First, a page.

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ISSN: 2155-9538
Journal of Bioengineering & Biomedical Science
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Automatic Wheeze Detection System as Symptoms of Asthma Using Spectral Power Analysis

Gadge PB1* and Rode SV2

1Department of Instrumentation Engineering, Sipna College of Engineering and Technology, Amravati, Maharashtra, India

2Department of Electronics and Telecommunication, Sipna College of Engineering and Technology, Amravati, Maharashtra, India

*Corresponding Author:
Gadge PB
Sipna College of Engineering and Technology
Amravati, Maharashtra, India
Tel: 0919764512666
E-mail: [email protected]

Received Date: April 28, 2016; Accepted Date: May 24, 2016; Published Date: May 31, 2016

Citation: Gadge PB, Rode SV (2016) Automatic Wheeze Detection System as Symptoms of Asthma Using Spectral Power Analysis. J Bioengineer & Biomedical Sci 6:191. doi:10.4172/2155-9538.1000191

Copyright: © 2016 Gadge PB, et al. This is an open-access article distributed under the terms of the Creative Commons Attribution License, which permits unrestricted use, distribution, and reproduction in any medium, provided the original author and source are credited.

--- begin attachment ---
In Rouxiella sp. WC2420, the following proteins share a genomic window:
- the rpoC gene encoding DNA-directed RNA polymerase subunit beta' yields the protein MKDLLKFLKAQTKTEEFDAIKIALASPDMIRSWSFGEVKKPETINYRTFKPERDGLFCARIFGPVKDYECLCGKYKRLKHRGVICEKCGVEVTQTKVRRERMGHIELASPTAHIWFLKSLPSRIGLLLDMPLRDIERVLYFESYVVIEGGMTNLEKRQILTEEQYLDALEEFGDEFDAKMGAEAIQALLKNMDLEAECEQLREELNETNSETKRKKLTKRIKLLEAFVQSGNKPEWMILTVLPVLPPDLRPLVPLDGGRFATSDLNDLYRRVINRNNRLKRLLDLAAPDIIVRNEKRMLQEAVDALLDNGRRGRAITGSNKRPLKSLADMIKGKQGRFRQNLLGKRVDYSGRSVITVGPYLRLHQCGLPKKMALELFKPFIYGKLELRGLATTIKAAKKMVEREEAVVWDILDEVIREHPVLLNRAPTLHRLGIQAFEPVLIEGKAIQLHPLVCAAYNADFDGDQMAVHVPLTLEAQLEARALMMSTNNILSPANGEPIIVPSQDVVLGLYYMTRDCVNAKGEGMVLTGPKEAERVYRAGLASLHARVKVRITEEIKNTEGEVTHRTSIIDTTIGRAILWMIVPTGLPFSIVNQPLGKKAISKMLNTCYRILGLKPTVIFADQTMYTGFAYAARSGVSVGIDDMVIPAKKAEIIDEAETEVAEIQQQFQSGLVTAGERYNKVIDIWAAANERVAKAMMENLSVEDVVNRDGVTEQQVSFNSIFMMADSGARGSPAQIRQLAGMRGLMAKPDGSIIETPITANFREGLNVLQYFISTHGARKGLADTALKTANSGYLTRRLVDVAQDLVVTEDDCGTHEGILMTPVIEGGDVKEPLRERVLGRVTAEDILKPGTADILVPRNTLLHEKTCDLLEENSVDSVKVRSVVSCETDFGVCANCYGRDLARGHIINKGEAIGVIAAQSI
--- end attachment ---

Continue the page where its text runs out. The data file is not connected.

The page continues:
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Abstract

People all over the world live and die from, respiratory disorders. It doesn’t matter who suffer may be young or old. This respiratory problem they have from birth or develop in certain environmental condition over the years. Wheezes are more musical respiratory sounds as compared to normal respiratory sound, which usually due to pathological condition of the respiratory system especially irregularities in pulmonary obstruction, such as asthma and chronic obstructive pulmonary disease (COPD). Identification of the Wheeze sound is the first step in controlling the asthma. Using that easy to understand the disease progress, and how close research to developing new test and treatments and what still needs to be done. Although many studies have addressed the problem of wheeze detection, a limited number of scientific works has focused on real time detection of wheeze sound. As day to day increasing number of asthmatic patient there is a need of automatic monitoring of the wheeze sound to assist the physicians in diagnosing and monitoring the patient. The purpose of this study was to develop automatic wheeze detection systems with spectral power estimation in real time to assist the physicians in diagnosing and monitoring the patient.

Keywords

Asthma; Respiratory sound (Rs); Spectral power estimation; Wheezes

Introduction